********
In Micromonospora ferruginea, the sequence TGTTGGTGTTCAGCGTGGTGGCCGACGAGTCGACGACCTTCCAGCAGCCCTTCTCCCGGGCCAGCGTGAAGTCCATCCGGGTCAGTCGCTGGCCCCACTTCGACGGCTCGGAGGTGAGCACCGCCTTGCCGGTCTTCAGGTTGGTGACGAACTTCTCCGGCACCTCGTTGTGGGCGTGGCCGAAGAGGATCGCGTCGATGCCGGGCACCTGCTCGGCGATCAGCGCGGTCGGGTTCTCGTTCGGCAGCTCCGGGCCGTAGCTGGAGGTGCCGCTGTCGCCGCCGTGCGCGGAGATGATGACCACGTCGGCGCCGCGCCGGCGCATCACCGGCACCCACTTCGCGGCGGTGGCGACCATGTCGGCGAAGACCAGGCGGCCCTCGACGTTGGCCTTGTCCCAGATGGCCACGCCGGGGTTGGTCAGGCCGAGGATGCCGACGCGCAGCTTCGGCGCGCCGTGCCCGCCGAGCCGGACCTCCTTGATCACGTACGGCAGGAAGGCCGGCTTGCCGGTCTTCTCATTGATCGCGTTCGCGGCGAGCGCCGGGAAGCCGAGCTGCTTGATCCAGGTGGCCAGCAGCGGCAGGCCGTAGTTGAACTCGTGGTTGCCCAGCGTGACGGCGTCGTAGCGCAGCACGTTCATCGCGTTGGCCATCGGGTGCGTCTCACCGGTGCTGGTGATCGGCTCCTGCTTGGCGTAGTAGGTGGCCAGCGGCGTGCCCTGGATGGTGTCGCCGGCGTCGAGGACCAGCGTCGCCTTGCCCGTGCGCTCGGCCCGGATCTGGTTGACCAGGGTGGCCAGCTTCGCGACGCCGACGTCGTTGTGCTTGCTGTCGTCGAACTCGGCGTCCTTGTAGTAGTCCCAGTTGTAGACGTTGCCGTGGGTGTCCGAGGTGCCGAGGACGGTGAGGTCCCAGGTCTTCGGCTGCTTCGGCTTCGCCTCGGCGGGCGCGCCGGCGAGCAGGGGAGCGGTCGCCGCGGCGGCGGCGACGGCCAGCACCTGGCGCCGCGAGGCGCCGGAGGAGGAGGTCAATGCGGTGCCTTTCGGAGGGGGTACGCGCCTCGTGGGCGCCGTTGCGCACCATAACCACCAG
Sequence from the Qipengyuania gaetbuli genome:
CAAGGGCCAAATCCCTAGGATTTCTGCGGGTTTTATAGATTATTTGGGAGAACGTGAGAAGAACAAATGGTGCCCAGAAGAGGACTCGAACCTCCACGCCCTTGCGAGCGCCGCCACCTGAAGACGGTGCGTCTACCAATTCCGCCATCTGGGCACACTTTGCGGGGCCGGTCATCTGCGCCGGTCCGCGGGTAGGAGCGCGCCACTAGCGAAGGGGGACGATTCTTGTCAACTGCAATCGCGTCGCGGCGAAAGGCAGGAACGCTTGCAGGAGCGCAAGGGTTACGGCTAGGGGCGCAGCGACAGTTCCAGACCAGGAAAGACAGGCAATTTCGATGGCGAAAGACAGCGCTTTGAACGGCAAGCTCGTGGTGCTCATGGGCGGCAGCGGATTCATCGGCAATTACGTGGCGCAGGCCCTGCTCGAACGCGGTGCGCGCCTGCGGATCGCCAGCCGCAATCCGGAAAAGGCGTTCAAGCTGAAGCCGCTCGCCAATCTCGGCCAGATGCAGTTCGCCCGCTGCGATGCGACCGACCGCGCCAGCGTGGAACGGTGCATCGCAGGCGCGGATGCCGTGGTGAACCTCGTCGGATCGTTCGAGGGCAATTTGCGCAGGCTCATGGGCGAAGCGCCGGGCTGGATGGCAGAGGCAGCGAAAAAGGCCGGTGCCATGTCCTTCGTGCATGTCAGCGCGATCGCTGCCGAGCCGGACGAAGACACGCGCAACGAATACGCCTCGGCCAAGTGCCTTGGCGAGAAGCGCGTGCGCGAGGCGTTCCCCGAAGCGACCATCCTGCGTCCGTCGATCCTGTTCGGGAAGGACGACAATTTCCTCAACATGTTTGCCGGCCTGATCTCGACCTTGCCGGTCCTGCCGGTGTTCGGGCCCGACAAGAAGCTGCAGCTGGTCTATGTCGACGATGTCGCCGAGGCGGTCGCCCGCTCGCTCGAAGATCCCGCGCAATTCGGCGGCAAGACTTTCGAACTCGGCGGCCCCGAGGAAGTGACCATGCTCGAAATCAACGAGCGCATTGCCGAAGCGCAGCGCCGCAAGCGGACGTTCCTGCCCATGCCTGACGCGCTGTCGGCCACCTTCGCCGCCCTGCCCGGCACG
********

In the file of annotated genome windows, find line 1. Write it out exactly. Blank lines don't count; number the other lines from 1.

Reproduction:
In Micromonospora ferruginea, the sequence TGTTGGTGTTCAGCGTGGTGGCCGACGAGTCGACGACCTTCCAGCAGCCCTTCTCCCGGGCCAGCGTGAAGTCCATCCGGGTCAGTCGCTGGCCCCACTTCGACGGCTCGGAGGTGAGCACCGCCTTGCCGGTCTTCAGGTTGGTGACGAACTTCTCCGGCACCTCGTTGTGGGCGTGGCCGAAGAGGATCGCGTCGATGCCGGGCACCTGCTCGGCGATCAGCGCGGTCGGGTTCTCGTTCGGCAGCTCCGGGCCGTAGCTGGAGGTGCCGCTGTCGCCGCCGTGCGCGGAGATGATGACCACGTCGGCGCCGCGCCGGCGCATCACCGGCACCCACTTCGCGGCGGTGGCGACCATGTCGGCGAAGACCAGGCGGCCCTCGACGTTGGCCTTGTCCCAGATGGCCACGCCGGGGTTGGTCAGGCCGAGGATGCCGACGCGCAGCTTCGGCGCGCCGTGCCCGCCGAGCCGGACCTCCTTGATCACGTACGGCAGGAAGGCCGGCTTGCCGGTCTTCTCATTGATCGCGTTCGCGGCGAGCGCCGGGAAGCCGAGCTGCTTGATCCAGGTGGCCAGCAGCGGCAGGCCGTAGTTGAACTCGTGGTTGCCCAGCGTGACGGCGTCGTAGCGCAGCACGTTCATCGCGTTGGCCATCGGGTGCGTCTCACCGGTGCTGGTGATCGGCTCCTGCTTGGCGTAGTAGGTGGCCAGCGGCGTGCCCTGGATGGTGTCGCCGGCGTCGAGGACCAGCGTCGCCTTGCCCGTGCGCTCGGCCCGGATCTGGTTGACCAGGGTGGCCAGCTTCGCGACGCCGACGTCGTTGTGCTTGCTGTCGTCGAACTCGGCGTCCTTGTAGTAGTCCCAGTTGTAGACGTTGCCGTGGGTGTCCGAGGTGCCGAGGACGGTGAGGTCCCAGGTCTTCGGCTGCTTCGGCTTCGCCTCGGCGGGCGCGCCGGCGAGCAGGGGAGCGGTCGCCGCGGCGGCGGCGACGGCCAGCACCTGGCGCCGCGAGGCGCCGGAGGAGGAGGTCAATGCGGTGCCTTTCGGAGGGGGTACGCGCCTCGTGGGCGCCGTTGCGCACCATAACCACCAG